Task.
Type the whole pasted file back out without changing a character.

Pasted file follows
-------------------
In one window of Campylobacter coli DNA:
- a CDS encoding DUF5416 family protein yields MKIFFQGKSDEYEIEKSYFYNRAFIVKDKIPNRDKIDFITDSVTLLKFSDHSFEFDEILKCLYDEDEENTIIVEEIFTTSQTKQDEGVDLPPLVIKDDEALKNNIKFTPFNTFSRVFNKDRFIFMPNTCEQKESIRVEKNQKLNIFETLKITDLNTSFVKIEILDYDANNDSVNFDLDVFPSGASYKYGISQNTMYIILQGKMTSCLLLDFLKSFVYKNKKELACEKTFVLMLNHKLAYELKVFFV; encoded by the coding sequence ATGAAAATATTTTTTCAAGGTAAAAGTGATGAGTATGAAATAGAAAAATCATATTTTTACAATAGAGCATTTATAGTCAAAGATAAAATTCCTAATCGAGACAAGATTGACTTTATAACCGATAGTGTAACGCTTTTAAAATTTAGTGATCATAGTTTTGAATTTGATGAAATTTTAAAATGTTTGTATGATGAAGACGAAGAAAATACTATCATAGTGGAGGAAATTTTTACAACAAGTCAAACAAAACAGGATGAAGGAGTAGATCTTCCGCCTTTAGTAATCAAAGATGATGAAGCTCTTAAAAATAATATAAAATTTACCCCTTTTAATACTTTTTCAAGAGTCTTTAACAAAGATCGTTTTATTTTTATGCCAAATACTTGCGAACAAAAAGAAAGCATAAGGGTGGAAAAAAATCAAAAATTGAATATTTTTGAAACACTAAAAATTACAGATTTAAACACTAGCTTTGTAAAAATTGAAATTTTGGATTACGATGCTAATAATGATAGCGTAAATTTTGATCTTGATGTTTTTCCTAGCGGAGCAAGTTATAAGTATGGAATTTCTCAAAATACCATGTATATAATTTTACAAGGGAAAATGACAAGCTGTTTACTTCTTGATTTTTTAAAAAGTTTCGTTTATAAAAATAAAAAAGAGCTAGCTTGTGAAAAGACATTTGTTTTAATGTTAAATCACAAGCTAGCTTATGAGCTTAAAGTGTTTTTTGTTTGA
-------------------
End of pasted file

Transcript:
In one window of Campylobacter coli DNA:
- a CDS encoding DUF5416 family protein yields MKIFFQGKSDEYEIEKSYFYNRAFIVKDKIPNRDKIDFITDSVTLLKFSDHSFEFDEILKCLYDEDEENTIIVEEIFTTSQTKQDEGVDLPPLVIKDDEALKNNIKFTPFNTFSRVFNKDRFIFMPNTCEQKESIRVEKNQKLNIFETLKITDLNTSFVKIEILDYDANNDSVNFDLDVFPSGASYKYGISQNTMYIILQGKMTSCLLLDFLKSFVYKNKKELACEKTFVLMLNHKLAYELKVFFV; encoded by the coding sequence ATGAAAATATTTTTTCAAGGTAAAAGTGATGAGTATGAAATAGAAAAATCATATTTTTACAATAGAGCATTTATAGTCAAAGATAAAATTCCTAATCGAGACAAGATTGACTTTATAACCGATAGTGTAACGCTTTTAAAATTTAGTGATCATAGTTTTGAATTTGATGAAATTTTAAAATGTTTGTATGATGAAGACGAAGAAAATACTATCATAGTGGAGGAAATTTTTACAACAAGTCAAACAAAACAGGATGAAGGAGTAGATCTTCCGCCTTTAGTAATCAAAGATGATGAAGCTCTTAAAAATAATATAAAATTTACCCCTTTTAATACTTTTTCAAGAGTCTTTAACAAAGATCGTTTTATTTTTATGCCAAATACTTGCGAACAAAAAGAAAGCATAAGGGTGGAAAAAAATCAAAAATTGAATATTTTTGAAACACTAAAAATTACAGATTTAAACACTAGCTTTGTAAAAATTGAAATTTTGGATTACGATGCTAATAATGATAGCGTAAATTTTGATCTTGATGTTTTTCCTAGCGGAGCAAGTTATAAGTATGGAATTTCTCAAAATACCATGTATATAATTTTACAAGGGAAAATGACAAGCTGTTTACTTCTTGATTTTTTAAAAAGTTTCGTTTATAAAAATAAAAAAGAGCTAGCTTGTGAAAAGACATTTGTTTTAATGTTAAATCACAAGCTAGCTTATGAGCTTAAAGTGTTTTTTGTTTGA